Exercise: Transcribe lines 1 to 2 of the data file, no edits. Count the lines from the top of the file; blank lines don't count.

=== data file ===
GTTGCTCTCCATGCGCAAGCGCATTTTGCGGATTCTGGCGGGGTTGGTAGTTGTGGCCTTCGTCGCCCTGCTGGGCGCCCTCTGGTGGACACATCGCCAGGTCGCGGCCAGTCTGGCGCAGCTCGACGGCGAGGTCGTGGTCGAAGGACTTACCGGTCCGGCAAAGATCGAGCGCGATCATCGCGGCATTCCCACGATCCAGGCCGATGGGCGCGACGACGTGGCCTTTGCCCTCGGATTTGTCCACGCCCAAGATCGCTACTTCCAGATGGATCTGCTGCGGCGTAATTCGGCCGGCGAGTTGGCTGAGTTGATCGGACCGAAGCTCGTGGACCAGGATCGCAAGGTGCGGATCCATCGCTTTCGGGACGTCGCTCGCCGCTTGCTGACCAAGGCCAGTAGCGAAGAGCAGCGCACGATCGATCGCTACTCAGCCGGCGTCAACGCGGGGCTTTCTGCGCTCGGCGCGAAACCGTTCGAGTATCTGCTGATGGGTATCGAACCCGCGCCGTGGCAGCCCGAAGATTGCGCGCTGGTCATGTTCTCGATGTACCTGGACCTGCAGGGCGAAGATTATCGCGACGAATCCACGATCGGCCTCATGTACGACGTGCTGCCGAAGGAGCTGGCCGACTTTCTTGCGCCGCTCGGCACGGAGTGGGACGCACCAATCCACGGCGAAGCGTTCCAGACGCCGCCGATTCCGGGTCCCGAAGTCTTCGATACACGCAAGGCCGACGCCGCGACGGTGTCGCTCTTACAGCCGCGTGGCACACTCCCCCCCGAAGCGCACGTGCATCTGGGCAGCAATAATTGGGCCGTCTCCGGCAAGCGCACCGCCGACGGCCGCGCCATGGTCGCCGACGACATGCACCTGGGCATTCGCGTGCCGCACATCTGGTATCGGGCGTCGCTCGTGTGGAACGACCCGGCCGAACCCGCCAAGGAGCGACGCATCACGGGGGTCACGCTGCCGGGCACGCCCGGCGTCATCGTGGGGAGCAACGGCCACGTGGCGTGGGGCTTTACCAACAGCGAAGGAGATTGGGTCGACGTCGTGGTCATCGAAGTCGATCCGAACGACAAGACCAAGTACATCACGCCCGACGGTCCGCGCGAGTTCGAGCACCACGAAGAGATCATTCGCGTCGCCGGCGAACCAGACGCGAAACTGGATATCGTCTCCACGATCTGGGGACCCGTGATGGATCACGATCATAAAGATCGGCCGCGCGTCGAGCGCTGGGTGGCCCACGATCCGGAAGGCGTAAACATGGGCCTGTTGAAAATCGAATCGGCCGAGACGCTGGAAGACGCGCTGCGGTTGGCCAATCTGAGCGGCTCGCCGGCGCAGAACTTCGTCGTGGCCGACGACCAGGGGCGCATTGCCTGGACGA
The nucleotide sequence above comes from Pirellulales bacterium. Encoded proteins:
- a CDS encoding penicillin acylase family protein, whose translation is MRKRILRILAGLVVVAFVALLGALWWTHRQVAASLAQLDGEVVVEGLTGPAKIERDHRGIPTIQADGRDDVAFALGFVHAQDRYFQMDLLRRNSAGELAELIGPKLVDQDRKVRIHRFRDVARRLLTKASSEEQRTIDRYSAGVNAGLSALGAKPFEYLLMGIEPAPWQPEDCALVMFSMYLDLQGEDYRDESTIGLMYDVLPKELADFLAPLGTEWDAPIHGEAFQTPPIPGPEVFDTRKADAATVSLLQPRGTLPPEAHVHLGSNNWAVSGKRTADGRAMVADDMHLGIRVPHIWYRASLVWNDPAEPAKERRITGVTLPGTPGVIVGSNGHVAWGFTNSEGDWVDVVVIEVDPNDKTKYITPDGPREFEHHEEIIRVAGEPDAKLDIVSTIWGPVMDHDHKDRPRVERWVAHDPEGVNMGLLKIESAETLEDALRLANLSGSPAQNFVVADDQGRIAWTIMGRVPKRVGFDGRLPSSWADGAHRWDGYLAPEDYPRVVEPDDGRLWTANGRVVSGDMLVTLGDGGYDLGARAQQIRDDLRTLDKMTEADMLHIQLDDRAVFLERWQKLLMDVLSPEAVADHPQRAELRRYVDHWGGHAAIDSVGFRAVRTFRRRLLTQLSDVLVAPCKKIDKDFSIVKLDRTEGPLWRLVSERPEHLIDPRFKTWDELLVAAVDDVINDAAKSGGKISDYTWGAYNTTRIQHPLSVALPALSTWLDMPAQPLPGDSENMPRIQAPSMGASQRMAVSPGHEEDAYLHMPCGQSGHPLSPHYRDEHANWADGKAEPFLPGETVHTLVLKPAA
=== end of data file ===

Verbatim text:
GTTGCTCTCCATGCGCAAGCGCATTTTGCGGATTCTGGCGGGGTTGGTAGTTGTGGCCTTCGTCGCCCTGCTGGGCGCCCTCTGGTGGACACATCGCCAGGTCGCGGCCAGTCTGGCGCAGCTCGACGGCGAGGTCGTGGTCGAAGGACTTACCGGTCCGGCAAAGATCGAGCGCGATCATCGCGGCATTCCCACGATCCAGGCCGATGGGCGCGACGACGTGGCCTTTGCCCTCGGATTTGTCCACGCCCAAGATCGCTACTTCCAGATGGATCTGCTGCGGCGTAATTCGGCCGGCGAGTTGGCTGAGTTGATCGGACCGAAGCTCGTGGACCAGGATCGCAAGGTGCGGATCCATCGCTTTCGGGACGTCGCTCGCCGCTTGCTGACCAAGGCCAGTAGCGAAGAGCAGCGCACGATCGATCGCTACTCAGCCGGCGTCAACGCGGGGCTTTCTGCGCTCGGCGCGAAACCGTTCGAGTATCTGCTGATGGGTATCGAACCCGCGCCGTGGCAGCCCGAAGATTGCGCGCTGGTCATGTTCTCGATGTACCTGGACCTGCAGGGCGAAGATTATCGCGACGAATCCACGATCGGCCTCATGTACGACGTGCTGCCGAAGGAGCTGGCCGACTTTCTTGCGCCGCTCGGCACGGAGTGGGACGCACCAATCCACGGCGAAGCGTTCCAGACGCCGCCGATTCCGGGTCCCGAAGTCTTCGATACACGCAAGGCCGACGCCGCGACGGTGTCGCTCTTACAGCCGCGTGGCACACTCCCCCCCGAAGCGCACGTGCATCTGGGCAGCAATAATTGGGCCGTCTCCGGCAAGCGCACCGCCGACGGCCGCGCCATGGTCGCCGACGACATGCACCTGGGCATTCGCGTGCCGCACATCTGGTATCGGGCGTCGCTCGTGTGGAACGACCCGGCCGAACCCGCCAAGGAGCGACGCATCACGGGGGTCACGCTGCCGGGCACGCCCGGCGTCATCGTGGGGAGCAACGGCCACGTGGCGTGGGGCTTTACCAACAGCGAAGGAGATTGGGTCGACGTCGTGGTCATCGAAGTCGATCCGAACGACAAGACCAAGTACATCACGCCCGACGGTCCGCGCGAGTTCGAGCACCACGAAGAGATCATTCGCGTCGCCGGCGAACCAGACGCGAAACTGGATATCGTCTCCACGATCTGGGGACCCGTGATGGATCACGATCATAAAGATCGGCCGCGCGTCGAGCGCTGGGTGGCCCACGATCCGGAAGGCGTAAACATGGGCCTGTTGAAAATCGAATCGGCCGAGACGCTGGAAGACGCGCTGCGGTTGGCCAATCTGAGCGGCTCGCCGGCGCAGAACTTCGTCGTGGCCGACGACCAGGGGCGCATTGCCTGGACGA
The nucleotide sequence above comes from Pirellulales bacterium. Encoded proteins: